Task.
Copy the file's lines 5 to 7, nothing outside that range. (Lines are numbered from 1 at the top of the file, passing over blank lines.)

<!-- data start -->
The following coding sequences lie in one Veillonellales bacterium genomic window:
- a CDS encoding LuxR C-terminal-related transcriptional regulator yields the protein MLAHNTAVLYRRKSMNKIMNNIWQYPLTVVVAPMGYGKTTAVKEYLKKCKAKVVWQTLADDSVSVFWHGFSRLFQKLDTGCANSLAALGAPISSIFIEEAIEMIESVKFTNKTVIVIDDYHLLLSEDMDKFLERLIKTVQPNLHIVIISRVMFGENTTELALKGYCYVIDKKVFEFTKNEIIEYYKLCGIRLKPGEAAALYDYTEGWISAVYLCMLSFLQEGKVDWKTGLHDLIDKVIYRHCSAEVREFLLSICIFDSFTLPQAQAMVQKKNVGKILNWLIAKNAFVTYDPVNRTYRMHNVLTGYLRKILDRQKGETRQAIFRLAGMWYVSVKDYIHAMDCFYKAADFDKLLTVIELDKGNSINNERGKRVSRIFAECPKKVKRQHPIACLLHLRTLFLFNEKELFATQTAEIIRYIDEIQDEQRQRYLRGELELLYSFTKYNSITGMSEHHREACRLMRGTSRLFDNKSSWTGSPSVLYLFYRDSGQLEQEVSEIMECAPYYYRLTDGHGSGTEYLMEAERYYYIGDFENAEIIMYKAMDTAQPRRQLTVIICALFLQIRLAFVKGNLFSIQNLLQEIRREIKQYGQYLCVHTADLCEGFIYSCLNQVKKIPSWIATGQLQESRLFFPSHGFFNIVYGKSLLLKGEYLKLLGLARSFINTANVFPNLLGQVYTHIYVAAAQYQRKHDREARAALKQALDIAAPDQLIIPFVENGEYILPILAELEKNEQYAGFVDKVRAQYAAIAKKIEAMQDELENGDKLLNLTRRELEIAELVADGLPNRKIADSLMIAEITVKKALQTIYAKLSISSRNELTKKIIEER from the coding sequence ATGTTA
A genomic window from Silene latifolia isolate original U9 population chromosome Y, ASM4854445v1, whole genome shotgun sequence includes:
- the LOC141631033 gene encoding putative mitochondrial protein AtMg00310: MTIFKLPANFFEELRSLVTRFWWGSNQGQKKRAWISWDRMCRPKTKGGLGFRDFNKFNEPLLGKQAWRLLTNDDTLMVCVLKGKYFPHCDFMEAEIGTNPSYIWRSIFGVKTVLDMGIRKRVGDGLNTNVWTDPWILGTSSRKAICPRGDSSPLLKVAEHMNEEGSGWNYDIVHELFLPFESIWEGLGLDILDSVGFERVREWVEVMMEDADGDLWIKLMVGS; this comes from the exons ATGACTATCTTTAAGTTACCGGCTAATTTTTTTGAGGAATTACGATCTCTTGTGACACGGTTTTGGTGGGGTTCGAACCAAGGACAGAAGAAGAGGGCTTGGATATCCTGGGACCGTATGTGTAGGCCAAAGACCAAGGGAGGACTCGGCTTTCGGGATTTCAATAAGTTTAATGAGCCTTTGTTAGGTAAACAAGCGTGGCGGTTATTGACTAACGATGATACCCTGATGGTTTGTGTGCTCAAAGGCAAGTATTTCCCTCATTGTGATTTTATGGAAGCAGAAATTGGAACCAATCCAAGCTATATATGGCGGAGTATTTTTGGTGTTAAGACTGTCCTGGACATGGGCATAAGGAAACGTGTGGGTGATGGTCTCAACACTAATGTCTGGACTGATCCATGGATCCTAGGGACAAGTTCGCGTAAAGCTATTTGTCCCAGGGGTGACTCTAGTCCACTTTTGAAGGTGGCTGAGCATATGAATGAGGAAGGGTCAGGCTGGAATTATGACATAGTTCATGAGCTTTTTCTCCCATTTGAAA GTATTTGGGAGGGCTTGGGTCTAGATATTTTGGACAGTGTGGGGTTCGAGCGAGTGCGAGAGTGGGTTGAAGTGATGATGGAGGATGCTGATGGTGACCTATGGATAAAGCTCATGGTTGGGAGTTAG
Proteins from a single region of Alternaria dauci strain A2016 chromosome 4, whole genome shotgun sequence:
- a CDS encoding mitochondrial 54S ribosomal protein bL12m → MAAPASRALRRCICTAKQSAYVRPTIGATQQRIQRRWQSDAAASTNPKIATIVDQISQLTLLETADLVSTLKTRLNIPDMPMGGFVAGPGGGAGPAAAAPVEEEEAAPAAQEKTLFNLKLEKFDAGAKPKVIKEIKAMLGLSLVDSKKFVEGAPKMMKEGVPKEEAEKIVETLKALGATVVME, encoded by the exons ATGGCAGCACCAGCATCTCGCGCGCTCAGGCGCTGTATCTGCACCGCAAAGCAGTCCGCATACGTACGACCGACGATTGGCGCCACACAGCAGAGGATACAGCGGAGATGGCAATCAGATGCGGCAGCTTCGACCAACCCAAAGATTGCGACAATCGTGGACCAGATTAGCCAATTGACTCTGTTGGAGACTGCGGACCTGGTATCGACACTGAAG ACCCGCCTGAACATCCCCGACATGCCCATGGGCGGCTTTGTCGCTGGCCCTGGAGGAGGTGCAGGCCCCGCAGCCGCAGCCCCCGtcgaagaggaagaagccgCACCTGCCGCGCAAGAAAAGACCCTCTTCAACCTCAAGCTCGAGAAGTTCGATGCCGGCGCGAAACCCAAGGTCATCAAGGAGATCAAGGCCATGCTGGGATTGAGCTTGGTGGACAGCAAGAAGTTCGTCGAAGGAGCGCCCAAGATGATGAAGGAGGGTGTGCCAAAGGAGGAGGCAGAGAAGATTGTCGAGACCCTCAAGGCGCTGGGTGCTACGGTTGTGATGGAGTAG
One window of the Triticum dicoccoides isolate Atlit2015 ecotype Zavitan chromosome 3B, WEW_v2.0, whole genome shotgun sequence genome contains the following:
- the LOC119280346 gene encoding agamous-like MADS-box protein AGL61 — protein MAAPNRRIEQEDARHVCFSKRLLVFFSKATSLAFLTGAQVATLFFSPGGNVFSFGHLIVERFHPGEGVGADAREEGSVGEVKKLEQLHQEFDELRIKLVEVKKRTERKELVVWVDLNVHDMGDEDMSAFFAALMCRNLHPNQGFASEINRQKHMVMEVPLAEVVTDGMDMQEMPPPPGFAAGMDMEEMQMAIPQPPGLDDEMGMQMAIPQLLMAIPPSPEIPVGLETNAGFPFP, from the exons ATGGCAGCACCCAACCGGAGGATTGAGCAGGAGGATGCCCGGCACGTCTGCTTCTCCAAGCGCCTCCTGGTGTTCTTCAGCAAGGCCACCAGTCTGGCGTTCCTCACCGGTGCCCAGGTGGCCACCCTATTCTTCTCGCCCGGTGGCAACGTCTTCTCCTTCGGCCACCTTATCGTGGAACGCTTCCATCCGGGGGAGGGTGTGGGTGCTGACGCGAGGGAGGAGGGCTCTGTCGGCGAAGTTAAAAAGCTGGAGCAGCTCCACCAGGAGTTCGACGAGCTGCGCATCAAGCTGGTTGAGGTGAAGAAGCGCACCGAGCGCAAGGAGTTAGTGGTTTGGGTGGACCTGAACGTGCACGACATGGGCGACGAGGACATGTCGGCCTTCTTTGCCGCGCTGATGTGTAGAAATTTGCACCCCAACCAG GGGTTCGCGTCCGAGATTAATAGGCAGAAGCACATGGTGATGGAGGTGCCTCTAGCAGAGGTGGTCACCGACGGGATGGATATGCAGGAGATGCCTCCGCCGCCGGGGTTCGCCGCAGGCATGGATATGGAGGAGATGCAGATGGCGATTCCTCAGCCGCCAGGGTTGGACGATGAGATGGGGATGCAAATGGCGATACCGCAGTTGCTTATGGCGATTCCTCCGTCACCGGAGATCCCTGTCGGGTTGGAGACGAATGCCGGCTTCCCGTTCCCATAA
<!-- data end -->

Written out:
Proteins from a single region of Alternaria dauci strain A2016 chromosome 4, whole genome shotgun sequence:
- a CDS encoding mitochondrial 54S ribosomal protein bL12m → MAAPASRALRRCICTAKQSAYVRPTIGATQQRIQRRWQSDAAASTNPKIATIVDQISQLTLLETADLVSTLKTRLNIPDMPMGGFVAGPGGGAGPAAAAPVEEEEAAPAAQEKTLFNLKLEKFDAGAKPKVIKEIKAMLGLSLVDSKKFVEGAPKMMKEGVPKEEAEKIVETLKALGATVVME, encoded by the exons ATGGCAGCACCAGCATCTCGCGCGCTCAGGCGCTGTATCTGCACCGCAAAGCAGTCCGCATACGTACGACCGACGATTGGCGCCACACAGCAGAGGATACAGCGGAGATGGCAATCAGATGCGGCAGCTTCGACCAACCCAAAGATTGCGACAATCGTGGACCAGATTAGCCAATTGACTCTGTTGGAGACTGCGGACCTGGTATCGACACTGAAG ACCCGCCTGAACATCCCCGACATGCCCATGGGCGGCTTTGTCGCTGGCCCTGGAGGAGGTGCAGGCCCCGCAGCCGCAGCCCCCGtcgaagaggaagaagccgCACCTGCCGCGCAAGAAAAGACCCTCTTCAACCTCAAGCTCGAGAAGTTCGATGCCGGCGCGAAACCCAAGGTCATCAAGGAGATCAAGGCCATGCTGGGATTGAGCTTGGTGGACAGCAAGAAGTTCGTCGAAGGAGCGCCCAAGATGATGAAGGAGGGTGTGCCAAAGGAGGAGGCAGAGAAGATTGTCGAGACCCTCAAGGCGCTGGGTGCTACGGTTGTGATGGAGTAG
One window of the Triticum dicoccoides isolate Atlit2015 ecotype Zavitan chromosome 3B, WEW_v2.0, whole genome shotgun sequence genome contains the following: